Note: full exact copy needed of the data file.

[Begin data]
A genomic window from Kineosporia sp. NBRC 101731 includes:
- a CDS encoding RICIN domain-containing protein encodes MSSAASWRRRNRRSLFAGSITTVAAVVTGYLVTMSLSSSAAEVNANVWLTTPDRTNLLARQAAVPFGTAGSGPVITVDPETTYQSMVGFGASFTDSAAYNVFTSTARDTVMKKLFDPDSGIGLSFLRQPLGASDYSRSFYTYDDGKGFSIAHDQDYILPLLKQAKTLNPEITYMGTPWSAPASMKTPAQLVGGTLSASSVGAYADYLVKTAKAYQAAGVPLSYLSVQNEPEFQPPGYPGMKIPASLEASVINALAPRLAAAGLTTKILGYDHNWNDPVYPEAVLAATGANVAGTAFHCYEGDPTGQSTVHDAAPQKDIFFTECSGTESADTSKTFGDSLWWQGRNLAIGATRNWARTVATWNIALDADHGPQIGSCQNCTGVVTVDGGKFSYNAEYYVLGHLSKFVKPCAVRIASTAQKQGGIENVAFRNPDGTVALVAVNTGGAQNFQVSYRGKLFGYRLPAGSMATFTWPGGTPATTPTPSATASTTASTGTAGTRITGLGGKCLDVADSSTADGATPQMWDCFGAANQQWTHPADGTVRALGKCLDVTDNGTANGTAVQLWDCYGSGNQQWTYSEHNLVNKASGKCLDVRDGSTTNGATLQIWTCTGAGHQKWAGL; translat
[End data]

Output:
A genomic window from Kineosporia sp. NBRC 101731 includes:
- a CDS encoding RICIN domain-containing protein encodes MSSAASWRRRNRRSLFAGSITTVAAVVTGYLVTMSLSSSAAEVNANVWLTTPDRTNLLARQAAVPFGTAGSGPVITVDPETTYQSMVGFGASFTDSAAYNVFTSTARDTVMKKLFDPDSGIGLSFLRQPLGASDYSRSFYTYDDGKGFSIAHDQDYILPLLKQAKTLNPEITYMGTPWSAPASMKTPAQLVGGTLSASSVGAYADYLVKTAKAYQAAGVPLSYLSVQNEPEFQPPGYPGMKIPASLEASVINALAPRLAAAGLTTKILGYDHNWNDPVYPEAVLAATGANVAGTAFHCYEGDPTGQSTVHDAAPQKDIFFTECSGTESADTSKTFGDSLWWQGRNLAIGATRNWARTVATWNIALDADHGPQIGSCQNCTGVVTVDGGKFSYNAEYYVLGHLSKFVKPCAVRIASTAQKQGGIENVAFRNPDGTVALVAVNTGGAQNFQVSYRGKLFGYRLPAGSMATFTWPGGTPATTPTPSATASTTASTGTAGTRITGLGGKCLDVADSSTADGATPQMWDCFGAANQQWTHPADGTVRALGKCLDVTDNGTANGTAVQLWDCYGSGNQQWTYSEHNLVNKASGKCLDVRDGSTTNGATLQIWTCTGAGHQKWAGL; translat